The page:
It’s hard to not think of 9-11 when watching the nuclear explosion scene – dense, urban destruction among huge buildings. But again, when things are supposed to get worse (radiation, power failure, etc.) things seem to get better. Yes, a pile of people are dead, but people nearby seem to be all right and they start rebuilding right away. Jack Ryan is within a couple of miles and by the end of the movie is having a picnic. At the very least he should have been bald and splotchy with no teeth. The message seems to be that those hardy americans can take a couple of low-yeild nukes and keep on going. No problem.

    Later today, I’m probably gonig to see The Bourne Identity. I can’t help it, but the Damon / Affleck comparison is going to happen.

    You’d think I only watch violent movies, eh?

  2. I was pleasantly surprised also, and agree with many of the things Steve says. Ridley Scott is the master of stress. I felt much as I did in Thelma & Louise and Alien in terms of building tension and general dread.

    The thing I like so much about his movies is that the stakes always get higher as the movie moves along, and the situation always gets worse. In many action movies I feel that things actually get better (see below for my review of Sum of All Fears) or that the danger isn’t real – you know the hero will save the day. In Black Hawk Down, the situation spirals out of control consistently and more deeply as the story progresses. There isn’t even a happy ending (can you think of a Ridley Scott movie with one, though?)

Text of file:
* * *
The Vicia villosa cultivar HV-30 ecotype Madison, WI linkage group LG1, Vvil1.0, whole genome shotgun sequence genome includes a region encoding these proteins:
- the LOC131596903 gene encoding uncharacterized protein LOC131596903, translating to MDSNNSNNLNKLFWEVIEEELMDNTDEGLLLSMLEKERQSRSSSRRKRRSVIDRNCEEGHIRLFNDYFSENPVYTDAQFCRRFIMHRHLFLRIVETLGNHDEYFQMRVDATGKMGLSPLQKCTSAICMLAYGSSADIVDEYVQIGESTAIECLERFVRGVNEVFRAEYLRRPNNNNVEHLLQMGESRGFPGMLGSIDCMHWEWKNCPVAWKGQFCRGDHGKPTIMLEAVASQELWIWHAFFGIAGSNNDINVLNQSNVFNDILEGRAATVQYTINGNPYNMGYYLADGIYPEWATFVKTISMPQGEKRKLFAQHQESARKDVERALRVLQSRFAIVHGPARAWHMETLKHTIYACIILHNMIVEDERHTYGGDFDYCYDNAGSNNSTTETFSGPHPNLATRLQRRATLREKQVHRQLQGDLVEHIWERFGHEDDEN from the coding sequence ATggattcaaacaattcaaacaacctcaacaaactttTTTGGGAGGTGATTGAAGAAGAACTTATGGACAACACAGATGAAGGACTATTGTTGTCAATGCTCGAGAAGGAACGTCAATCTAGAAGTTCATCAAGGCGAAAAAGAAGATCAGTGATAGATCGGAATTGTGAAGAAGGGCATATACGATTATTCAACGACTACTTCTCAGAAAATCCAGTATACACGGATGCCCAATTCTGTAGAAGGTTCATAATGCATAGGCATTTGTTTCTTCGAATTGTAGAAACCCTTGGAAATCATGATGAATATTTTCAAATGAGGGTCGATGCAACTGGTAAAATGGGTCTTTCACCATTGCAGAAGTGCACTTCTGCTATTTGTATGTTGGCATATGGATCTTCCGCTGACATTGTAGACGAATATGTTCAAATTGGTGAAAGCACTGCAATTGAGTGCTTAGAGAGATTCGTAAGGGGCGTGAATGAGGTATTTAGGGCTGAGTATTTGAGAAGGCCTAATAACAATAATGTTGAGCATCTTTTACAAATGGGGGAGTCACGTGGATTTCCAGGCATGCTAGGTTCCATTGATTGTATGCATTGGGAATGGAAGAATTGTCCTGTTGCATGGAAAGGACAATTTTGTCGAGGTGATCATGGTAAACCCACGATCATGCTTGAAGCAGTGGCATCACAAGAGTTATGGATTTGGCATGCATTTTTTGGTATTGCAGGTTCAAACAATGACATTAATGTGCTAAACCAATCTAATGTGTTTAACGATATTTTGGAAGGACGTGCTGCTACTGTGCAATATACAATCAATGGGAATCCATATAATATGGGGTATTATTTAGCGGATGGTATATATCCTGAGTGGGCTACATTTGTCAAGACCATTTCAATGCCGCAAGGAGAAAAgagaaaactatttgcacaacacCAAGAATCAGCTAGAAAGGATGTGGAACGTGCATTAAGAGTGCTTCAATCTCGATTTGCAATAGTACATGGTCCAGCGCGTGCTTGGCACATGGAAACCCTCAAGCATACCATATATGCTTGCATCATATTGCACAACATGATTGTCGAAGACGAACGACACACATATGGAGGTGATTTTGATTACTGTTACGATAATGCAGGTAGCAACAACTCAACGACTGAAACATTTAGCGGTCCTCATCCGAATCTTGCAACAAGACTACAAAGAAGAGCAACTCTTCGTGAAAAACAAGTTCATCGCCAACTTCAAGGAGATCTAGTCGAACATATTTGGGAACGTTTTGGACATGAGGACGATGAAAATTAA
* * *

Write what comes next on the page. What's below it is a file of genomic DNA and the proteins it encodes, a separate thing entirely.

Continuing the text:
In terms of morals, I thought that it was sufficiently ambiguous for my tastes. There were some obligatory “hero” moments, but they were but in such obvious parentheses that you could take them or leave them. Nicole thinks that the military cooperated with the making of the movie because it shows “peacekeeping” as problematic, and helps the US make their case against the UN. Interesting.

    I’ve been thinking alot about combat stress (having just read Pat Barker’s “Regeneration”, which is amazing) and this movie is incredible for that. My favorite war movie is Thin Red Line, which illustrates in a strangely beautify way how ordinary people beging to cope with the job of running towards mortal danger. In Black Hawk Down, the feeling is different. When you are surrounded by thousands of armed militia, and a constant spray of random bullets is landing all around you, why bother being afraid of any particular danger? Tom Sizemore is amazing as the guy who realizes this and walks calmy through the fighting – to him, hiding or running doesn’t seem like any better a strategy as being calm and slow when death is striking randomly.